Mr. Pickering presided over the show with an authoritative yet friendly manner, befitting of his real job as a sports commentator and Olympic training coach. He started the show in 1973 and presented it for 19 years, until his death in 1991. At this point Gary Linekar took over the presenting duties, but the show finally came to an end in 1995, presumably because it was no longer cool enough for the TV schedules.

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Kick Start

Posted by Big Boo on November 20th, 2009

kick startKick Start is another great example of the sort of TV programme that just doesn’t get made any more, and really should as it was great family viewing, whether you were into motorcycles or not.

The show was based in the world of motorcycle trials, which is where riders take their bikes over an assortment of obstacles, trying to do so as fast as possible and without incurring penalties by knocking over items or putting their foot on the floor. It was quite amazing what these guys could do on their bikes, including driving over the tops of cars, the infamous bunny hop over a plank of wood or negotiating a tight circle of logs without knocking any of them down.

Of course while we all marvelled when someone got around the entire course without a single fault, secretly we all wanted the blokes to fall off their bikes in painful looking ways, and we usually got what we were after. There must have be quite a few bruised egos as well as bruised nether regions, as the comedy gold of a man falling onto a log with a leg either side was common place.

Kick Start was presented by Peter Purves who was a Blue Peter presenter in the days of Valerie Singleton and John Noakes, and he commentated over the proceedings with a calm yet genuinely interested manner. Of course, he too joined in with the giggles during the slips, with one memorable occasion being when a young lad fell into a lake, and the St. John’s ambulance men who came to help him ended up falling in too!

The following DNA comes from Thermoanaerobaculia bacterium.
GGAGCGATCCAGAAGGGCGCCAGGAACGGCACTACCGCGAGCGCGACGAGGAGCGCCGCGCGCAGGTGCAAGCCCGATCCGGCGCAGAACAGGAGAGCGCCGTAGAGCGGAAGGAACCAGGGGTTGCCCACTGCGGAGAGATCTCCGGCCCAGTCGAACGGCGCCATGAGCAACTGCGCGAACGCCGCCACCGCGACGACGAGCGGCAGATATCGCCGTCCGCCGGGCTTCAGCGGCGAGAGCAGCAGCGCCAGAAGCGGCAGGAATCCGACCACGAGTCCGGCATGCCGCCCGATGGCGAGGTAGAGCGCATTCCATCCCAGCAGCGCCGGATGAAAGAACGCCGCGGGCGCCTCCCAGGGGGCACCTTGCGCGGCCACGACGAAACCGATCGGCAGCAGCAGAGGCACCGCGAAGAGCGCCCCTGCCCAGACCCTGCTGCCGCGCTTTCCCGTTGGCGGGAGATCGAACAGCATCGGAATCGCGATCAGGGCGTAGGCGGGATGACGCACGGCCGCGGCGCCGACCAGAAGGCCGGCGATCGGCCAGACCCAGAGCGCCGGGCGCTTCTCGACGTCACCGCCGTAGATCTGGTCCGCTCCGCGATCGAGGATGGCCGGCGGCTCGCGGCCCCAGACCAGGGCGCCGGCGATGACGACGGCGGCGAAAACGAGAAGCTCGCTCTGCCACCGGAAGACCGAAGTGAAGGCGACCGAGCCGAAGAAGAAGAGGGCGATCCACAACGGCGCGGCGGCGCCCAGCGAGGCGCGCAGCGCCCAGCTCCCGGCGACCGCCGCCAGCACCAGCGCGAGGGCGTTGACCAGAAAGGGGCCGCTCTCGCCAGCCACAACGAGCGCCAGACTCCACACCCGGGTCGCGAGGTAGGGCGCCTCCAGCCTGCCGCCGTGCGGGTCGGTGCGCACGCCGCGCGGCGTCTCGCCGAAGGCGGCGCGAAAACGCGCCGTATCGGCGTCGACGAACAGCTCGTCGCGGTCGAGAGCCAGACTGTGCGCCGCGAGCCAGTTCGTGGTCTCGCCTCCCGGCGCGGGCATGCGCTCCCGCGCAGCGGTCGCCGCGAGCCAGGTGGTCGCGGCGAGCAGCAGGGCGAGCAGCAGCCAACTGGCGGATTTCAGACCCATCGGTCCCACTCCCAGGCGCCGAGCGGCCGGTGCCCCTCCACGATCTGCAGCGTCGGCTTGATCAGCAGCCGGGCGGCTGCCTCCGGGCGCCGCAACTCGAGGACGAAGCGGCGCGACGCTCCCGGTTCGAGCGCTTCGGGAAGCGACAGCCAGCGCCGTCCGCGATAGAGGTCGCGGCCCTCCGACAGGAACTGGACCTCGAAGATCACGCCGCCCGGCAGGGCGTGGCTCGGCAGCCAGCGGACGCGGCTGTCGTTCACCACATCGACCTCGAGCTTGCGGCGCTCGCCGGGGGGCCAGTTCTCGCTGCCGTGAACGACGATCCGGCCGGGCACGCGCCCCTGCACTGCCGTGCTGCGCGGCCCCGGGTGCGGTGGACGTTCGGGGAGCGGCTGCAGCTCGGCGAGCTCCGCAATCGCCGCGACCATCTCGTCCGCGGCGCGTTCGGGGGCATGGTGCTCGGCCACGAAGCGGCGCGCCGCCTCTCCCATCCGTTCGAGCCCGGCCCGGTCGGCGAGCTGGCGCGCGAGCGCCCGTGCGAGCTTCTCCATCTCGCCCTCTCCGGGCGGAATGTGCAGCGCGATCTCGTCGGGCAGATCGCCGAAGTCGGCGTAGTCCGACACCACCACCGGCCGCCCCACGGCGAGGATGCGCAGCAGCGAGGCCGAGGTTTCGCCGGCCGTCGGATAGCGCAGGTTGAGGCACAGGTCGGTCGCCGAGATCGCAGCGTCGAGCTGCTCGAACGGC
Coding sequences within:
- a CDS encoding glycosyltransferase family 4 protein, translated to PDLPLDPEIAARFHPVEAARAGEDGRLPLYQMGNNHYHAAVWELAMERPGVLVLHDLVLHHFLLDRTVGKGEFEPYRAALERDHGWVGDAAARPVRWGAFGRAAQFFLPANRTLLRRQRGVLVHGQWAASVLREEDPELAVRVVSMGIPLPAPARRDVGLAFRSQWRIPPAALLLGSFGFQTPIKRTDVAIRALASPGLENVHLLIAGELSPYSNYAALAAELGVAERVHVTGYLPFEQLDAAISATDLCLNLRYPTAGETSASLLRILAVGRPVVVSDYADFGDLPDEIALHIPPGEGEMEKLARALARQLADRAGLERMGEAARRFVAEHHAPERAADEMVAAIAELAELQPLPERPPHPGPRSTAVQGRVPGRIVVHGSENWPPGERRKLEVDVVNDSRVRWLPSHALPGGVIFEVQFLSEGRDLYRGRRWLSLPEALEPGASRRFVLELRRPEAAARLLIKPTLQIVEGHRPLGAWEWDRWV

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Stocking Fillers - Suppliers to Father Christmas
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Posted by Big Boo on September 23rd, 2009

knightmareKnightmare was a children’s TV game show aired on ITV from 1987 to 1994. As the name may suggest, it had a fantasy setting and involved a group of four adventurers going on a quest through Knightmare Castle, which was overseen by Treguard of Dunshelm (played brilliantly by Hugo Myatt). Treguard was basically the host of the show, who provided help and advice to the adventurers, although quite often the kids took little notice of him!

The setting may sound like an excuse for poorly made cardboard scenery and badly painted polystyrene rocks but the fact was that Knightmare was quite technically advanced for its time, making use of chromakey (or blue screen effects – for some reason blue was used back then, these days its green!) to superimpose computer generated background images behind the adventurers.

This may have looked good for the viewers, but obviously all the contestants on the show could see was a big blue room. This was solved by having just a single contestant wandering around the castle with a massive helmet on their head which stopped them from being able to see anything. The remaining three contestants sat watching their friend on a screen and could give them instructions on what to do, such as walk forward, turn left or pick up an item.

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Posted by Big Boo on September 9th, 2009

automanThere are a great many science fiction shows from the eighties that I fondly remember today, although it has to be said that quite possibly some of them were possibly not as good as I recall.